An album of Joseph Haydn's (1732-1809) eight delightful early keyboard sonatas by Tuija Hakkila performed on two fortepianos. The current consensus is that there are about 60 surviving authentic Piano Sonatas by Haydn, while contemporary sources point to as many as 80. The earliest of these probably date from Haydn's youth in the 1750s; the last one was completed in summer 1795. Some of the lost Sonatas are works that Haydn simply gave away as a young man, and they have never been heard of since. In mid-18th-century Vienna music was mainly distributed in the form of manuscript copies made by copyists. Haydn did not publish his first collection of six Sonatas until 1774. Of the Sonatas selected for this project, Haydn wrote all of these over a period of about 15 years before his 40th birthday. Hakkila has selected an Italian-style instrument for two Sonatas (E major and G minor), a copy of a Gottfried Silbermann fortepiano. J. S. Bach probably owned a Silbermann fortepiano. The hammer mechanism in the instrument resembles that of the early instruments of Italian instrument builders Bartolomeo Cristofori and Giovanni Ferrini. In six Sonatas (G major, A major, A flat major, D major, E minor and C minor) Hakkila uses her own original 1790s instrument, a five-octave Viennese fortepiano similar to the ones built by Anton Walter. The maker of this instrument is unknown, but it is known that it was sold to Finland in the early 19th century by the Bureau de Musique in Leipzig, a company owned by composer Franz Anton Hoffmeister, who was an acquaintance of Haydn's.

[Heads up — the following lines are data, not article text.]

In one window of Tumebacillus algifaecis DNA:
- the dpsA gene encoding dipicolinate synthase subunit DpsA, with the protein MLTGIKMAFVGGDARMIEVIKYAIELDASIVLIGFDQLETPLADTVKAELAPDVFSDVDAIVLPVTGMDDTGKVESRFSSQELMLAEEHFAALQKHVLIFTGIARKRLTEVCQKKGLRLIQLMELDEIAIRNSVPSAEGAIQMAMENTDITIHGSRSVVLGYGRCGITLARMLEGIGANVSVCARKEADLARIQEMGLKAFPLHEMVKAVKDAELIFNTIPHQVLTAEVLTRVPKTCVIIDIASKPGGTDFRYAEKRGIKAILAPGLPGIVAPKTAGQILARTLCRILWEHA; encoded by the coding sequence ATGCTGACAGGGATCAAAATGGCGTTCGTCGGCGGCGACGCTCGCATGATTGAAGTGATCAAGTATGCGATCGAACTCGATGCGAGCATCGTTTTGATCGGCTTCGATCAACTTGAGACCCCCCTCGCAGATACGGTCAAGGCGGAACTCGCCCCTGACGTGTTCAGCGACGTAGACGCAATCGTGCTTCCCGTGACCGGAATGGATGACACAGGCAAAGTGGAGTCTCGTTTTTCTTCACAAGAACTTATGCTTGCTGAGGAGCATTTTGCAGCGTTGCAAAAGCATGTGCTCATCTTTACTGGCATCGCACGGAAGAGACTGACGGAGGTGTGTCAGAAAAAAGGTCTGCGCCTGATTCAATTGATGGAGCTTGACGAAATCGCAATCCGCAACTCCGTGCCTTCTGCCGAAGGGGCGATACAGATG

An album of Joseph Haydn's (1732-1809) eight delightful early keyboard sonatas by Tuija Hakkila performed on two fortepianos. The current consensus is that there are about 60 surviving authentic Piano Sonatas by Haydn, while contemporary sources point to as many as 80. The earliest of these probably date from Haydn's youth in the 1750s; the last one was completed in summer 1795. Some of the lost Sonatas are works that Haydn simply gave away as a young man, and they have never been heard of since. In mid-18th-century Vienna music was mainly distributed in the form of manuscript copies made by copyists. Haydn did not publish his first collection of six Sonatas until 1774. Of the Sonatas selected for this project, Haydn wrote all of these over a period of about 15 years before his 40th birthday. Hakkila has selected an Italian-style instrument for two Sonatas (E major and G minor), a copy of a Gottfried Silbermann fortepiano. J. S. Bach probably owned a Silbermann fortepiano. The hammer mechanism in the instrument resembles that of the early instruments of Italian instrument builders Bartolomeo Cristofori and Giovanni Ferrini. In six Sonatas (G major, A major, A flat major, D major, E minor and C minor) Hakkila uses her own original 1790s instrument, a five-octave Viennese fortepiano similar to the ones built by Anton Walter. The maker of this instrument is unknown, but it is known that it was sold to Finland in the early 19th century by the Bureau de Musique in Leipzig, a company owned by composer Franz Anton Hoffmeister, who was an acquaintance of Haydn's.